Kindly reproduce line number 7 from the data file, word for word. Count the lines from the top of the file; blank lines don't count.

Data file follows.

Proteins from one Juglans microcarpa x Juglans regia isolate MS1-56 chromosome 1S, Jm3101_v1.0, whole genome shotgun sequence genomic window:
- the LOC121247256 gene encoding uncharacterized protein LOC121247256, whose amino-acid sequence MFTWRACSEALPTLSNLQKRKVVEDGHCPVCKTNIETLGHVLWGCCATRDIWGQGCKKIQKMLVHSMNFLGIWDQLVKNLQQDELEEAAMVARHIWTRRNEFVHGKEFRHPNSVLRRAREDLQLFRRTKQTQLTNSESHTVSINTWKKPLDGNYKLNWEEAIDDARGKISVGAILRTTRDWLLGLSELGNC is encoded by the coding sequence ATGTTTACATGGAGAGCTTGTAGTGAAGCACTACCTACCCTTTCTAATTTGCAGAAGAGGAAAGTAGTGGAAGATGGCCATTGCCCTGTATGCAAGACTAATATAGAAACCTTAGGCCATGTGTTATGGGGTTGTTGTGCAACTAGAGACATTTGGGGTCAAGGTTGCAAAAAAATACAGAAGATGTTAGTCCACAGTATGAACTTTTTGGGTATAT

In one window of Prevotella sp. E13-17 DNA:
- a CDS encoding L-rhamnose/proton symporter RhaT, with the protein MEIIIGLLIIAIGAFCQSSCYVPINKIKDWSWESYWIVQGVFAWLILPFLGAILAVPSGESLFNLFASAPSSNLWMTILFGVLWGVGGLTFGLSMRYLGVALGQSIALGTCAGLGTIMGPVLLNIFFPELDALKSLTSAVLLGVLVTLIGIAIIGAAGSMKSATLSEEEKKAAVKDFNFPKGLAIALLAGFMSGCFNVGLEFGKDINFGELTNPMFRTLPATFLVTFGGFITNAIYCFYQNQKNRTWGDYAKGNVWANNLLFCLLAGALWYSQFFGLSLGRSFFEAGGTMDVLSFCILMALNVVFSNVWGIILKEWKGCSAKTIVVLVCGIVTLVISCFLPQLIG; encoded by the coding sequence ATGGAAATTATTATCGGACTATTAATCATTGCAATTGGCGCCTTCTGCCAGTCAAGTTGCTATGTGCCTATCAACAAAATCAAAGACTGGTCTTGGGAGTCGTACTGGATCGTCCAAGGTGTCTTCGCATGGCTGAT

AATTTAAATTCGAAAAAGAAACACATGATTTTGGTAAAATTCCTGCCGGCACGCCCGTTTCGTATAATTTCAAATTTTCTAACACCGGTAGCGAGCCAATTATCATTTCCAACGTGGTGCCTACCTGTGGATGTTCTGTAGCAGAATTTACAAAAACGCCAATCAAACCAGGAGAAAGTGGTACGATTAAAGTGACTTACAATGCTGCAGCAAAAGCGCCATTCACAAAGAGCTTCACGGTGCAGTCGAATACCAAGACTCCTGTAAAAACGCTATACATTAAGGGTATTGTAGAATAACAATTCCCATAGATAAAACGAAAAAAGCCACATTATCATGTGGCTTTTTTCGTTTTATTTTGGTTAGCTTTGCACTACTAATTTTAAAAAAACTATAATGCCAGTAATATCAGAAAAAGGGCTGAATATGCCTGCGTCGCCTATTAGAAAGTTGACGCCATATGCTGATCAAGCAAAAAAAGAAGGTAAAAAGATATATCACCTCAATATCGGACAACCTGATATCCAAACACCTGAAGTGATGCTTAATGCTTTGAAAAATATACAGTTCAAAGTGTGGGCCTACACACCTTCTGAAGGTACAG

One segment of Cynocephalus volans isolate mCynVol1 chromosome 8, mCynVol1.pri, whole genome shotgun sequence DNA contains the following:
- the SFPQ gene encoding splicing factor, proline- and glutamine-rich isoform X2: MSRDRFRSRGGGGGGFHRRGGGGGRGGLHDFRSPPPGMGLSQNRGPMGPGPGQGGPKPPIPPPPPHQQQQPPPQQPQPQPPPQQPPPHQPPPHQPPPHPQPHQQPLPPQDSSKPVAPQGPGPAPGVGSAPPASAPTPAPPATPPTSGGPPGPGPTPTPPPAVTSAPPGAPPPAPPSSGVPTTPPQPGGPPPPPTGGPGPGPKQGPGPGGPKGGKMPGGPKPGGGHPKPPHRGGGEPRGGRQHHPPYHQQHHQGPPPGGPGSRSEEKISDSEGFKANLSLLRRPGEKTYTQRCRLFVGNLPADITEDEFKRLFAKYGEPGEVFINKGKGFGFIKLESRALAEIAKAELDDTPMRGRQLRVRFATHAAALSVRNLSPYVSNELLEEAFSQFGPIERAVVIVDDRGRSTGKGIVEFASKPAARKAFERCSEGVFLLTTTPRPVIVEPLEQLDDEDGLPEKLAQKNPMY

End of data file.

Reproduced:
- the SFPQ gene encoding splicing factor, proline- and glutamine-rich isoform X2: MSRDRFRSRGGGGGGFHRRGGGGGRGGLHDFRSPPPGMGLSQNRGPMGPGPGQGGPKPPIPPPPPHQQQQPPPQQPQPQPPPQQPPPHQPPPHQPPPHPQPHQQPLPPQDSSKPVAPQGPGPAPGVGSAPPASAPTPAPPATPPTSGGPPGPGPTPTPPPAVTSAPPGAPPPAPPSSGVPTTPPQPGGPPPPPTGGPGPGPKQGPGPGGPKGGKMPGGPKPGGGHPKPPHRGGGEPRGGRQHHPPYHQQHHQGPPPGGPGSRSEEKISDSEGFKANLSLLRRPGEKTYTQRCRLFVGNLPADITEDEFKRLFAKYGEPGEVFINKGKGFGFIKLESRALAEIAKAELDDTPMRGRQLRVRFATHAAALSVRNLSPYVSNELLEEAFSQFGPIERAVVIVDDRGRSTGKGIVEFASKPAARKAFERCSEGVFLLTTTPRPVIVEPLEQLDDEDGLPEKLAQKNPMY